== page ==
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RUFFIN, Judge.
Landlord and tenant. DeKalb State Court. Before Judge Robins.
We granted Andrew Groutas's petition for interlocutory appeal to determine whether violation of a county ordinance on property owned by Groutas could render him liable for negligence per se, or whether he contracted responsibility for compliance with the ordinance to the tenant. Because we find that Groutas delegated this responsibility to the tenant, we reverse the trial court's partial denial of Groutas's motion for summary judgment.
Groutas owned commercial real estate which was bounded by a fence to which electrical outlets were attached. He leased part of the property to an individual who then subleased it to Marion Webb, a co-defendant. Webb sold recreational vehicles ("RVs") on the property. The RVs were plugged into the electrical outlets on the fence. Joe McCoy sued Groutas and Webb, alleging he received an electrical shock when he placed his hand on the fence while inspecting one of Webb's RVs. Mrs. McCoy sued for loss of consortium. The DeKalb County electrical inspector testified that the outlet attached to the fence was in violation of a DeKalb County ordinance because it did not have a ground wire.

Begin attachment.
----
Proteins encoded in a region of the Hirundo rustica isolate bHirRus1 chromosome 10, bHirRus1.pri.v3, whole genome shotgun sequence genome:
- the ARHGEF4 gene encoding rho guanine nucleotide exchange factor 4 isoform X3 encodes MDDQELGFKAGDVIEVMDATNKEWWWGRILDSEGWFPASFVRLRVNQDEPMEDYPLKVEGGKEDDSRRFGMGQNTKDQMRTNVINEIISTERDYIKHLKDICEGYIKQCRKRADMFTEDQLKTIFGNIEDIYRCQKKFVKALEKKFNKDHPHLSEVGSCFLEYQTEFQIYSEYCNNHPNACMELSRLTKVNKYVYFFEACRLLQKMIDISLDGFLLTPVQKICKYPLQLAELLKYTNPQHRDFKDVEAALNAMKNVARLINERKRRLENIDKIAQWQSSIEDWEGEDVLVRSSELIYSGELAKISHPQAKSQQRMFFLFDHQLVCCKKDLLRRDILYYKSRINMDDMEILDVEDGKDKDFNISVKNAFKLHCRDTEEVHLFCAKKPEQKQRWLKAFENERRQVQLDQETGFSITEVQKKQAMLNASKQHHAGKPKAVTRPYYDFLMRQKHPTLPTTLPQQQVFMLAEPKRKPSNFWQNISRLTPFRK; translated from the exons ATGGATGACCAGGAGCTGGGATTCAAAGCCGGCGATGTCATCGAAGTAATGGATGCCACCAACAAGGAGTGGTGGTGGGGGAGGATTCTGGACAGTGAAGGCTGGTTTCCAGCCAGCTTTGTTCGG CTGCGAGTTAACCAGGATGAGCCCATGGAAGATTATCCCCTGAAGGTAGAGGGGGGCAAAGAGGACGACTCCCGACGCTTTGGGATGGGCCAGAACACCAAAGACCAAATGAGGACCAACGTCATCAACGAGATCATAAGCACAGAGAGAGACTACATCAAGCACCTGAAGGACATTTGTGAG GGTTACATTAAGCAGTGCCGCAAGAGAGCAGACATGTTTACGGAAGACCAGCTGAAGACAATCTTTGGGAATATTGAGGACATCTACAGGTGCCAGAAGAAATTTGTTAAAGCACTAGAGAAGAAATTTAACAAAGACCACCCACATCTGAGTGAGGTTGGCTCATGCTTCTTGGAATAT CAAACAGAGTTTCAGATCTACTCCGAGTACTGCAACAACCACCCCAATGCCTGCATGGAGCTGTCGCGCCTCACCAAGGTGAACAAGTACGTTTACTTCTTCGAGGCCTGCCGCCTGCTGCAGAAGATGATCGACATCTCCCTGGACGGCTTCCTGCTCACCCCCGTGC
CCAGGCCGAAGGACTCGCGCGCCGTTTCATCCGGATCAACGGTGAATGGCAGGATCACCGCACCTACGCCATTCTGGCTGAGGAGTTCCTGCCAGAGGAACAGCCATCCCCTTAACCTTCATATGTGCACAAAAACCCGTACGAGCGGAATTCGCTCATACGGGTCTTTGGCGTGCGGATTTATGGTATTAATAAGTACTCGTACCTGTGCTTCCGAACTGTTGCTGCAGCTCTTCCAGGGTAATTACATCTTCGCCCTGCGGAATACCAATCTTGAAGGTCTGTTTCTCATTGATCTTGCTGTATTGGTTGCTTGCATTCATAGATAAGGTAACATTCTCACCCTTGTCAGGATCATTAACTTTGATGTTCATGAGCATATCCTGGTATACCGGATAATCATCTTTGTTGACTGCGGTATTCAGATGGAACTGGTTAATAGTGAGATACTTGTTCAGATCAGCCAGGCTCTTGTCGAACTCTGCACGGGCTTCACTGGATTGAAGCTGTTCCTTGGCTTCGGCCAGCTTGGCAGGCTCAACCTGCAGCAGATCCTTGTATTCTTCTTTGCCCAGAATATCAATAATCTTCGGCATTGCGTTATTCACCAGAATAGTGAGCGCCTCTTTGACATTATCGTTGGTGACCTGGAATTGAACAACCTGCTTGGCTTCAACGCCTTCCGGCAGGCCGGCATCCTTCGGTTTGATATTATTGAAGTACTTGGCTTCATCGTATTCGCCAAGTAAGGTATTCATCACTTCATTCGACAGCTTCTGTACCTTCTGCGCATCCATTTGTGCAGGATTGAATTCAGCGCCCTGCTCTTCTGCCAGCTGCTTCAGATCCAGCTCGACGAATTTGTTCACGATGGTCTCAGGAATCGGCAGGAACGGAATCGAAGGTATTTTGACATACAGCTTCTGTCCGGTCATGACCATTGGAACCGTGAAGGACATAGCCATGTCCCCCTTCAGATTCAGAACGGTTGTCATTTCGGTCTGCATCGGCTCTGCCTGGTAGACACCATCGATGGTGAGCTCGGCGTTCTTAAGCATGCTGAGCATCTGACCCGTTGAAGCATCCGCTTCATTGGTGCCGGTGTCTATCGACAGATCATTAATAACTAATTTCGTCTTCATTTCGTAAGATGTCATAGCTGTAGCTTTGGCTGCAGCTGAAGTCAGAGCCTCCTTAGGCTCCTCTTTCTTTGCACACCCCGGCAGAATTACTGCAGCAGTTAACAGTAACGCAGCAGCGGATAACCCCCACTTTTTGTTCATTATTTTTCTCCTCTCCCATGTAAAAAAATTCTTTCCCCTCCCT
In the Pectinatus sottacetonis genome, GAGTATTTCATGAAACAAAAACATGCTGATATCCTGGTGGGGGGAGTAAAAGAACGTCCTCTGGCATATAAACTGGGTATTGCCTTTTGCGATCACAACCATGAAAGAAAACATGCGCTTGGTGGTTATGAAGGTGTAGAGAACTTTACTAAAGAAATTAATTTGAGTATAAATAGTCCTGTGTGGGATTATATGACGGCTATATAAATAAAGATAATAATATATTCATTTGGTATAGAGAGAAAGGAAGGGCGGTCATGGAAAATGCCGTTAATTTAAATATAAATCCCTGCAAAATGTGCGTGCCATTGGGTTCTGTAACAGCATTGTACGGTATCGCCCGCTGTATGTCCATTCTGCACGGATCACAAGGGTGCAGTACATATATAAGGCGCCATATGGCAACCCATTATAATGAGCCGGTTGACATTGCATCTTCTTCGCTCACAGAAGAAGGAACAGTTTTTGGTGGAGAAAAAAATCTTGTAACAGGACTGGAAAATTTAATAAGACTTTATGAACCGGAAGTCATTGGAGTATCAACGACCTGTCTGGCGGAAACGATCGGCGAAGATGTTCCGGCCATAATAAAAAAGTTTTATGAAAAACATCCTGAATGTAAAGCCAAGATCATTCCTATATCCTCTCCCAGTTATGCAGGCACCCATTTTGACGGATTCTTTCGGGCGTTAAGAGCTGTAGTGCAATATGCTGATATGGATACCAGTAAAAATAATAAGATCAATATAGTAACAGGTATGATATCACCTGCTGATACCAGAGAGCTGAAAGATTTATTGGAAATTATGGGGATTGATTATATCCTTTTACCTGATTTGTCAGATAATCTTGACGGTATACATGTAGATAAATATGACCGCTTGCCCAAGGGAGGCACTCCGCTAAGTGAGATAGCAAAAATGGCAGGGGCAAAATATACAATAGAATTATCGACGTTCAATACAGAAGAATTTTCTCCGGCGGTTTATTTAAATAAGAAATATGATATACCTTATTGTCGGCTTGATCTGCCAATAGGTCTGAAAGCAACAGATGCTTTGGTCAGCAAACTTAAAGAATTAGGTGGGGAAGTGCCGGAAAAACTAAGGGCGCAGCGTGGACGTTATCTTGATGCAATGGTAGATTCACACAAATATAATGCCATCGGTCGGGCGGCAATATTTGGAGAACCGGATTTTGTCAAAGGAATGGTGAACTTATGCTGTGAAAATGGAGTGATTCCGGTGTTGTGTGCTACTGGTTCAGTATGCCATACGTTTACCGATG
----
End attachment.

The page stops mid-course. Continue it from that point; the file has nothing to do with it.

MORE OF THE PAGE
Groutas moved for summary judgment, contending that he had fully parted with the property and relinquished control to the tenant and that Webb, the sublessee, had exclusive control of the property. The trial court granted the motion as to McCoy's negligence claim but denied it as to McCoy's claim for negligence per se based on the violation of the ordinance.